How to go Cruelty-Free (Cosmetics and Beyond)

About two years ago, I discovered a part of the makeup world that was “Cruelty-Free.” I was a budding makeup junkie and was intrigued by this. I have always been an animal lover and as I did more research I realized I didn’t want to contribute to animal cruelty for something as trivial as goo I wipe on my face in the name of beauty. 

For a product to be cruelty-free, none of the ingredients have been tested on animals, the final product has not been tested on animals, and the suppliers do not test any part of the product on animals. Another part of the cruelty-free debate is whether or not to support brands that are owned by parent companies that do test on animals while that brand still doesn’t test on animals. Some people believe this is not a truly cruelty-free company, but the other camp believes it is cruelty-free. Also they continue to support those brands to hopefully let the parent company know that their dollars are going towards a cruelty-free brand. Perhaps this would lead to the company making more of their brands cruelty-free. I am on this side of the debate. I feel like my dollar is a vote to tell the parent company what the buyers want.


There are a lot of resources to help figure out if a brand is cruelty-free or not. Logical Harmony is a great blog that updates their cruelty-free list weekly and also have whether they are 100% vegan or if they are owned by a parent company that is not cruelty-free. I use Tashina’s blog a lot, but I also use this app called “Go Cruelty Free.” It also is updated semi-regularly, and can be broken into lists for Sephora, Ulta, Target, Walmart, CVS, Walgreens, High End, Drugstore, Hair Care, Skin Care and much more. 

Another way is to look at a brand’s FAQ on their website. Logical Harmony and other cruelty-free beauty bloggers contact companies directly and ask questions about their ingredients and suppliers to make sure a brand is actually cruelty-free. If you look directly on a brand’s website they may or may not disclose all of this information. Also brands like Revlon, and L’Oreal will phrase things to make it sound like they are cruelty-free when they are not. For brands that are cruelty-free they will say something like “We are 100% cruelty-free” or “We are PETA approved” or “We do not test our products or our ingredients on animals.” Things along those lines that are very clearly saying they are cruelty-free are safe. Brands that are not will say something like “We love animals and do not test on them unless required to by law.” This is their round-about way of saying they DO test on animals. The “required by law” part is usually in reference to distribution to China. In that country, and perhaps others, products must be tested on animal before they can be sold there. There are many brands that started out cruelty-free but now distributes to China and are no longer cruelty-free. A recent one is Bert’s Bees, and an older one is MAC cosmetics.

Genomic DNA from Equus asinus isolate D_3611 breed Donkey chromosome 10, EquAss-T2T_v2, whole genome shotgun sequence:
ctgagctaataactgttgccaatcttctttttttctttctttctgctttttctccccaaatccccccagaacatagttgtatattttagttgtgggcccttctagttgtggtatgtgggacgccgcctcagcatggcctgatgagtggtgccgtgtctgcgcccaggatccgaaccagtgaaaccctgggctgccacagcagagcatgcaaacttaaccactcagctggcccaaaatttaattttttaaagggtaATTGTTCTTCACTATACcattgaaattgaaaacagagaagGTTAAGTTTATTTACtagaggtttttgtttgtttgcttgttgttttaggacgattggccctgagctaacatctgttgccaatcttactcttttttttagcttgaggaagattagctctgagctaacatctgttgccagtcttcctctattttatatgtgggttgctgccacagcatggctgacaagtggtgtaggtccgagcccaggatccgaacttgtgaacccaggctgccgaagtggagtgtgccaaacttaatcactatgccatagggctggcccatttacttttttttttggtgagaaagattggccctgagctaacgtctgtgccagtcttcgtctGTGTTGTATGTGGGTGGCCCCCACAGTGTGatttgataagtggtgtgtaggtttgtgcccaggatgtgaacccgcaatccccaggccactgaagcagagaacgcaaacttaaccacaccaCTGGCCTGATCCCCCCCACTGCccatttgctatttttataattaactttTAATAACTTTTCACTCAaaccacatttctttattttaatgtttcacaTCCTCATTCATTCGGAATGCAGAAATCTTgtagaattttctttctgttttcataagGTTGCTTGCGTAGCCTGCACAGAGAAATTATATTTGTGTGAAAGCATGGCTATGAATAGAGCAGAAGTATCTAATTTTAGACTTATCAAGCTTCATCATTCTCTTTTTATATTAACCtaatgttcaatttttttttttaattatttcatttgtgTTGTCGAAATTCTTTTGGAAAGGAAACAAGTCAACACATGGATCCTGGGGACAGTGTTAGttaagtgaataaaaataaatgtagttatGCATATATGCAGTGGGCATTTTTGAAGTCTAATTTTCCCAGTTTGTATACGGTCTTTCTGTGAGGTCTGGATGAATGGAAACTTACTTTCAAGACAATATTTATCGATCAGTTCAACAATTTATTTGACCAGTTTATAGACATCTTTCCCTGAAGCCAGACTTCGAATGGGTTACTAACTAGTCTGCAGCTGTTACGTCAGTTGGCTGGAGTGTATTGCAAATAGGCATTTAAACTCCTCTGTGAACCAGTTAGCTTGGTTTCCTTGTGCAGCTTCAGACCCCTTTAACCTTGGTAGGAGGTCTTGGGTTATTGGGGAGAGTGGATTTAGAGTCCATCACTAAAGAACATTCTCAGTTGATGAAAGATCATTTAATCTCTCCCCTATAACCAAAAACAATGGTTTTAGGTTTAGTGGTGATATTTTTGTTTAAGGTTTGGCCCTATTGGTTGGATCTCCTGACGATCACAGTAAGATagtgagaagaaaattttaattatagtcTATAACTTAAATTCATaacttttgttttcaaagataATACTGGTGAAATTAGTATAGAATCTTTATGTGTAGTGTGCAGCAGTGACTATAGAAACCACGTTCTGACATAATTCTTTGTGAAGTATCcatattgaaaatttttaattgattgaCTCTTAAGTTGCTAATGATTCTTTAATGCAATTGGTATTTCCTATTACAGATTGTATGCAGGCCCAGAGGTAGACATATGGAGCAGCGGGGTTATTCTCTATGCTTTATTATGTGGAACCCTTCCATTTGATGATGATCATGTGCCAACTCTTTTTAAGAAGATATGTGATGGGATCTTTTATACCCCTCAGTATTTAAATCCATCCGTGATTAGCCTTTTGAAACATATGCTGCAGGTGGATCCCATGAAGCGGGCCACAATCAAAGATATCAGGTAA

The last way is to look at the actual product and its label. Sometimes there will be a little bunny on it. There are two different types. One is the PETA bunny, and the other is the Leaping Bunny. Both mean the product is cruelty-free, they are just different accrediting sources. Many cruelty-free products do not have either of these symbols on their labels, because they may not want to be associated with PETA, or spend the money to be accredited with Leaping Bunny. 


The idea of going cruelty-free is an attractive one but is usually daunting. It can be hard to make the transition if you don’t know how to start. You can definitely throw out all of your makeup and household products and buy all new ones that are cruelty-free. This is going to cost a lot of money and also be very wasteful. To do it this way you can pass off your items to friends and family that are not cruelty-free so it would no longer be wasteful. Personally, I prefer the way I did it and the way many other bloggers did it. I read a lot about transitioning and decided to phase stuff out as I went through the products. When my mascara from Maybelline ran out I tried one from Too Faced (not the same price but I heard great things so I wanted to try it anyway). If I had something that lasted longer like a blush or a lipstick I gave it to friends. After about 6 to 8 months all of my makeup was cruelty-free. 


Once I got used to what brands were cruelty-free I started changing my skin, body, and hair care. Then I bought household products that were cruelty-free. There will be some experimentation with what works as well as your old favorite products but eventually you will have new favorites.

Here are some of my new favorite brands:

-Colourpop

-Wetnwild

-Tarte

-Pacifica

-Physicians Formula

-Makeup Geek

-The Balm

-Too Faced

I’ve also discovered a lot of Indie brands on Instagram I would like to try:

-Lime Crime

-Necromancy Cosmetica

-100% Pure

-Fairy Girl

-Black Moon Cosmetics

-Lunatick Cosmetics Labs

-Ofra

-Velvet59

All of these tips have also helped me transition all my products to be vegan. I am still working on that in my makeup collection and my skin and hair care, but hopefully by 2018 I will have mastered that. 

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